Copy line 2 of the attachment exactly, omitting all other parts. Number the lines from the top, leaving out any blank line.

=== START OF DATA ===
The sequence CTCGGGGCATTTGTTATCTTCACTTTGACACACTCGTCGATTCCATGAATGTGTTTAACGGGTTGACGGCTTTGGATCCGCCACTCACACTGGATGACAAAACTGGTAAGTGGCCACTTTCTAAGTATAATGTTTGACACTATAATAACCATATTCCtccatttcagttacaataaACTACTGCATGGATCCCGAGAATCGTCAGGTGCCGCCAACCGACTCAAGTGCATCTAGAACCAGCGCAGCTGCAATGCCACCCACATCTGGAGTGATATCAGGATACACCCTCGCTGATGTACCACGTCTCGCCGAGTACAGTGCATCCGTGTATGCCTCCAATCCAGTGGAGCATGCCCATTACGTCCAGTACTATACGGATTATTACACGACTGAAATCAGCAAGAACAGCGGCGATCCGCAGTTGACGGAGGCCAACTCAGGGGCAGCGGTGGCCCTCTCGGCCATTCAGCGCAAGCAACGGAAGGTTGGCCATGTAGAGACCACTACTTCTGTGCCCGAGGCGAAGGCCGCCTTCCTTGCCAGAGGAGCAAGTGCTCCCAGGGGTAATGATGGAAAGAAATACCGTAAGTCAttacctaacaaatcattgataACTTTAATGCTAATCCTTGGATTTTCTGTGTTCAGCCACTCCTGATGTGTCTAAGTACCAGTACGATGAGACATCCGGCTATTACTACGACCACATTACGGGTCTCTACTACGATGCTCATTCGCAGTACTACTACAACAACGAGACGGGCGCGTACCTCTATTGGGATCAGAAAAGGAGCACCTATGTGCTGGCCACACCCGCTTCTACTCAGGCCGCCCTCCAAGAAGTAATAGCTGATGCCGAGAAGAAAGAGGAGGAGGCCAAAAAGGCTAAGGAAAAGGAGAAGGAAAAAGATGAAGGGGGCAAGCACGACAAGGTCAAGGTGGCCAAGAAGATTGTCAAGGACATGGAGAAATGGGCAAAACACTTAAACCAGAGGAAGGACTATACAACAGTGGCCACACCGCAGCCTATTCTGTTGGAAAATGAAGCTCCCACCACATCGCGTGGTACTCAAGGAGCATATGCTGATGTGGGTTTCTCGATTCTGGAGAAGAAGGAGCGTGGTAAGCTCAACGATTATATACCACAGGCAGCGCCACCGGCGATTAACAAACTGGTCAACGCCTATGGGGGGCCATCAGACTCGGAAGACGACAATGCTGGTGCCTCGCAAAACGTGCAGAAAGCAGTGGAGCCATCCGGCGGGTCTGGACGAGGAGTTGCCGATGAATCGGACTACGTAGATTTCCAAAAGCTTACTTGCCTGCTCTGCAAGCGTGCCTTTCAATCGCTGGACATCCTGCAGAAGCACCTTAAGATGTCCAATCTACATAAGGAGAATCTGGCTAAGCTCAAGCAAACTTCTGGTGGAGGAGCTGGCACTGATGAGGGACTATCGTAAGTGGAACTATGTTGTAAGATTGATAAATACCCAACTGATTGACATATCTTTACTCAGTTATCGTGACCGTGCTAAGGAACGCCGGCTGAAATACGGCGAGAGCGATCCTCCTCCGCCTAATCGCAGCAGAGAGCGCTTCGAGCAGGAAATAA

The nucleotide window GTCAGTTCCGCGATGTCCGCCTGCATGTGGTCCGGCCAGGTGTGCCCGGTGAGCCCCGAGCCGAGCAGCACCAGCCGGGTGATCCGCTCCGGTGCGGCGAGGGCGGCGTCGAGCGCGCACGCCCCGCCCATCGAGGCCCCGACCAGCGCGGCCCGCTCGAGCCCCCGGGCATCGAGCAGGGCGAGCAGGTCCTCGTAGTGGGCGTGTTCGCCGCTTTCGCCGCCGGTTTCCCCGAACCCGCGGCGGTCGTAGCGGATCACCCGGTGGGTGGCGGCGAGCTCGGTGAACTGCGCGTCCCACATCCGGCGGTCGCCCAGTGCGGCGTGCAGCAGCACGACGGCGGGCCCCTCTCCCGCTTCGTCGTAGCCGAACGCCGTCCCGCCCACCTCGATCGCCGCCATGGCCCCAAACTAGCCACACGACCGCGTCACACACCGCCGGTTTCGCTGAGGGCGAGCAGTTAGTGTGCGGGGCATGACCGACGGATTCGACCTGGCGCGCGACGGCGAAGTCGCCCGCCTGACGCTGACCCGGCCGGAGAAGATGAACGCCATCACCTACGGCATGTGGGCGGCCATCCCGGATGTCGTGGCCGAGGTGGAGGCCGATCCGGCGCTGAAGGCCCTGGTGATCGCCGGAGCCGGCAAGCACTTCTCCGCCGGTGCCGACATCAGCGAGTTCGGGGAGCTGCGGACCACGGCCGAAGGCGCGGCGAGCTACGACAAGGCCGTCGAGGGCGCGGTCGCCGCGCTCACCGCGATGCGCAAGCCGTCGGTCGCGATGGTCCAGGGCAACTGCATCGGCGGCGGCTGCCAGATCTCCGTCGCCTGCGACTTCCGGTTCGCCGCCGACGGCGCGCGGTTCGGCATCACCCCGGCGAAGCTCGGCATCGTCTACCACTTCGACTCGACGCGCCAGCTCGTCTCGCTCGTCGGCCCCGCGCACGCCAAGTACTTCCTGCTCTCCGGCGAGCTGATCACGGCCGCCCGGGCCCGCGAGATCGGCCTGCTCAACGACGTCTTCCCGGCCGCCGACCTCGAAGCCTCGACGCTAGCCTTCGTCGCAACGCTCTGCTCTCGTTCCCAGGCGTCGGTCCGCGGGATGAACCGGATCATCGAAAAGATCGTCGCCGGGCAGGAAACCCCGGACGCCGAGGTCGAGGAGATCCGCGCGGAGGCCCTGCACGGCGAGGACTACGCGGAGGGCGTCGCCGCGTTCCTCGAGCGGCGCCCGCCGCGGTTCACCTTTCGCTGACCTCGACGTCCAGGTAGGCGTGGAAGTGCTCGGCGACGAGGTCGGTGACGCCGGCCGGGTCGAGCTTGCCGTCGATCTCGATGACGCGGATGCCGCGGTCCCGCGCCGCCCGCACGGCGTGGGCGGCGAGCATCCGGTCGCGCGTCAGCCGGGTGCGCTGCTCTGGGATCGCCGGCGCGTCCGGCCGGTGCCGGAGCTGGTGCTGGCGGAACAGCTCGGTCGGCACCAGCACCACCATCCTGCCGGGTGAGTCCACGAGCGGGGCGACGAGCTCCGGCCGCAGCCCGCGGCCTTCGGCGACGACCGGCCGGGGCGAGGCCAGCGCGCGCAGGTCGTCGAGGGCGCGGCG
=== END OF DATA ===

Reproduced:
The nucleotide window GTCAGTTCCGCGATGTCCGCCTGCATGTGGTCCGGCCAGGTGTGCCCGGTGAGCCCCGAGCCGAGCAGCACCAGCCGGGTGATCCGCTCCGGTGCGGCGAGGGCGGCGTCGAGCGCGCACGCCCCGCCCATCGAGGCCCCGACCAGCGCGGCCCGCTCGAGCCCCCGGGCATCGAGCAGGGCGAGCAGGTCCTCGTAGTGGGCGTGTTCGCCGCTTTCGCCGCCGGTTTCCCCGAACCCGCGGCGGTCGTAGCGGATCACCCGGTGGGTGGCGGCGAGCTCGGTGAACTGCGCGTCCCACATCCGGCGGTCGCCCAGTGCGGCGTGCAGCAGCACGACGGCGGGCCCCTCTCCCGCTTCGTCGTAGCCGAACGCCGTCCCGCCCACCTCGATCGCCGCCATGGCCCCAAACTAGCCACACGACCGCGTCACACACCGCCGGTTTCGCTGAGGGCGAGCAGTTAGTGTGCGGGGCATGACCGACGGATTCGACCTGGCGCGCGACGGCGAAGTCGCCCGCCTGACGCTGACCCGGCCGGAGAAGATGAACGCCATCACCTACGGCATGTGGGCGGCCATCCCGGATGTCGTGGCCGAGGTGGAGGCCGATCCGGCGCTGAAGGCCCTGGTGATCGCCGGAGCCGGCAAGCACTTCTCCGCCGGTGCCGACATCAGCGAGTTCGGGGAGCTGCGGACCACGGCCGAAGGCGCGGCGAGCTACGACAAGGCCGTCGAGGGCGCGGTCGCCGCGCTCACCGCGATGCGCAAGCCGTCGGTCGCGATGGTCCAGGGCAACTGCATCGGCGGCGGCTGCCAGATCTCCGTCGCCTGCGACTTCCGGTTCGCCGCCGACGGCGCGCGGTTCGGCATCACCCCGGCGAAGCTCGGCATCGTCTACCACTTCGACTCGACGCGCCAGCTCGTCTCGCTCGTCGGCCCCGCGCACGCCAAGTACTTCCTGCTCTCCGGCGAGCTGATCACGGCCGCCCGGGCCCGCGAGATCGGCCTGCTCAACGACGTCTTCCCGGCCGCCGACCTCGAAGCCTCGACGCTAGCCTTCGTCGCAACGCTCTGCTCTCGTTCCCAGGCGTCGGTCCGCGGGATGAACCGGATCATCGAAAAGATCGTCGCCGGGCAGGAAACCCCGGACGCCGAGGTCGAGGAGATCCGCGCGGAGGCCCTGCACGGCGAGGACTACGCGGAGGGCGTCGCCGCGTTCCTCGAGCGGCGCCCGCCGCGGTTCACCTTTCGCTGACCTCGACGTCCAGGTAGGCGTGGAAGTGCTCGGCGACGAGGTCGGTGACGCCGGCCGGGTCGAGCTTGCCGTCGATCTCGATGACGCGGATGCCGCGGTCCCGCGCCGCCCGCACGGCGTGGGCGGCGAGCATCCGGTCGCGCGTCAGCCGGGTGCGCTGCTCTGGGATCGCCGGCGCGTCCGGCCGGTGCCGGAGCTGGTGCTGGCGGAACAGCTCGGTCGGCACCAGCACCACCATCCTGCCGGGTGAGTCCACGAGCGGGGCGACGAGCTCCGGCCGCAGCCCGCGGCCTTCGGCGACGACCGGCCGGGGCGAGGCCAGCGCGCGCAGGTCGTCGAGGGCGCGGCG